Use of Gravity Recovery and Climate Experiment terrestrial water storage retrievals to evaluate model estimates by the Australian water resources assessment system




Van Dijk, Albert
Renzullo, Luigi J
Rodell, M.

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American Geophysical Union


Terrestrial water storage (TWS) estimates retrieved from the Gravity Recovery and Climate Experiment (GRACE) satellite mission were compared to TWS modeled by the Australian Water Resources Assessment (AWRA) system. The aim was to test whether differences could be attributed and used to identify model deficiencies. Data for 2003-2010 were decomposed into the seasonal cycle, linear trends and the remaining de-trended anomalies before comparing. AWRA tended to have smaller seasonal amplitude than GRACE. GRACE showed a strong (>15 mm yr -1) drying trend in northwest Australia that was associated with a preceding period of unusually wet conditions, whereas weaker drying trends in the southern Murray Basin and southwest Western Australia were associated with relatively dry conditions. AWRA estimated trends were less negative for these regions, while a more positive trend was estimated for areas affected by cyclone Charlotte in 2009. For 2003-2009, a decrease of 7-8 mm yr -1 (50-60 km 3 yr -1) was estimated from GRACE, enough to explain 6%-7% of the contemporary rate of global sea level rise. This trend was not reproduced by the model. Agreement between model and data suggested that the GRACE retrieval error estimates are biased high. A scaling coefficient applied to GRACE TWS to reduce the effect of signal leakage appeared to degrade quantitative agreement for some regions. Model aspects identified for improvement included a need for better estimation of rainfall in northwest Australia, and more sophisticated treatment of diffuse groundwater discharge processes and surface-groundwater connectivity for some regions.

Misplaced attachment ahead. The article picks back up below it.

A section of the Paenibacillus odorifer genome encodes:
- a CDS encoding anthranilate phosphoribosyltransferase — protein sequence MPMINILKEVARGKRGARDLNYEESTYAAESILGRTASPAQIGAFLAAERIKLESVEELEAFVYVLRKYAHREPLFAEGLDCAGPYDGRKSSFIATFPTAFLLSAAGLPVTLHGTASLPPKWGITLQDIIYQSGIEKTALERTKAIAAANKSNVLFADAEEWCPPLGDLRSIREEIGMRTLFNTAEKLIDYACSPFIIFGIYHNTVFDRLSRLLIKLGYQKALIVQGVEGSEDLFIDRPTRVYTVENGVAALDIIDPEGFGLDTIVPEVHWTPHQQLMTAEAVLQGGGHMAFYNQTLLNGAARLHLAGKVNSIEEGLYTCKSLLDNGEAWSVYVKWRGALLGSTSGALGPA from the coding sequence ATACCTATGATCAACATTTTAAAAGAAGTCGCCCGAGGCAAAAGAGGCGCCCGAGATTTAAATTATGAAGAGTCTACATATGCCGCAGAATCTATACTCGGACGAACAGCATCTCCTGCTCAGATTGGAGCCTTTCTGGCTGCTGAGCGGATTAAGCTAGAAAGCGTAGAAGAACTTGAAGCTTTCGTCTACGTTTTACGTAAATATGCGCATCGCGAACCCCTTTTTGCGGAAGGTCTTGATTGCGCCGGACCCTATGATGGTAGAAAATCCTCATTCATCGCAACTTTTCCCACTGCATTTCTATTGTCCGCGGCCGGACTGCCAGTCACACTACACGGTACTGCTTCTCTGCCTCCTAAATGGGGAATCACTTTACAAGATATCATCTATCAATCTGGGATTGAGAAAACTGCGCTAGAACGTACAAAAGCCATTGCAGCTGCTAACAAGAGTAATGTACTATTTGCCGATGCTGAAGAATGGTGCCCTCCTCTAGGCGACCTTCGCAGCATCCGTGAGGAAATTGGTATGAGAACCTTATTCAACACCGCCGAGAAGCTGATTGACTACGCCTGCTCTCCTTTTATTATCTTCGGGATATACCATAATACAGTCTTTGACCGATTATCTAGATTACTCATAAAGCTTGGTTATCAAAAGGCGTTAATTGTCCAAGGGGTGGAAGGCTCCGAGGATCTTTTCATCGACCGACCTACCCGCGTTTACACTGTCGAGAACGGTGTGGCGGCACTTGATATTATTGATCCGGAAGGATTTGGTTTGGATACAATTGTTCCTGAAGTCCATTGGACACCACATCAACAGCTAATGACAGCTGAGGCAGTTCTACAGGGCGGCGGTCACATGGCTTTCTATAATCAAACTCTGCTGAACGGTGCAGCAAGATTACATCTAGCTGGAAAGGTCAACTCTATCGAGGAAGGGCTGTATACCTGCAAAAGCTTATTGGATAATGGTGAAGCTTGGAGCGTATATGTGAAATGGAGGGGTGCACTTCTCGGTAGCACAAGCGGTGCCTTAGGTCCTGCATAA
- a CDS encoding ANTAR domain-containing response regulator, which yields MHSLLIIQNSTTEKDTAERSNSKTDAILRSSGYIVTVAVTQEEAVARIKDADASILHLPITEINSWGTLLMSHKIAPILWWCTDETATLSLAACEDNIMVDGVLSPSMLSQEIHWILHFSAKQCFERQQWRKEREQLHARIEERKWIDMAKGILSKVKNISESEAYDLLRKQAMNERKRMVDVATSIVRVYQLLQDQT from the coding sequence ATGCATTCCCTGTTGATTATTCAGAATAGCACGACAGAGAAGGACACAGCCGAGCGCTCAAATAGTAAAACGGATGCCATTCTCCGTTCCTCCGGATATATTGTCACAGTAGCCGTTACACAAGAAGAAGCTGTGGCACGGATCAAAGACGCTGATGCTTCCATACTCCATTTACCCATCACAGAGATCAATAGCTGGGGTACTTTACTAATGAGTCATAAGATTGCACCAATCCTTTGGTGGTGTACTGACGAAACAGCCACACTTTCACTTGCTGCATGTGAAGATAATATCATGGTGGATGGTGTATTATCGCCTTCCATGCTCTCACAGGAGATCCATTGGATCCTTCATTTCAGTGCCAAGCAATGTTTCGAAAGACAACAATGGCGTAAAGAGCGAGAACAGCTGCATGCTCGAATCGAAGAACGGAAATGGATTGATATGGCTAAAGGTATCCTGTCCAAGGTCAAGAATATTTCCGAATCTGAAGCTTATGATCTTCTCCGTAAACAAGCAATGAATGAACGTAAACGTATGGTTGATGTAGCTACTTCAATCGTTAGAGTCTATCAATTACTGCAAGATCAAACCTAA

Keywords: Australia; Dry condition; Global sea level rise; Gravity recovery and climate experiment satellites; Gravity recovery and climate experiments; Ground water discharge; Model estimates; Quantitative agreement; Retrieval errors; Scaling coefficients; Seasona



Water Resources Research


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Open Access

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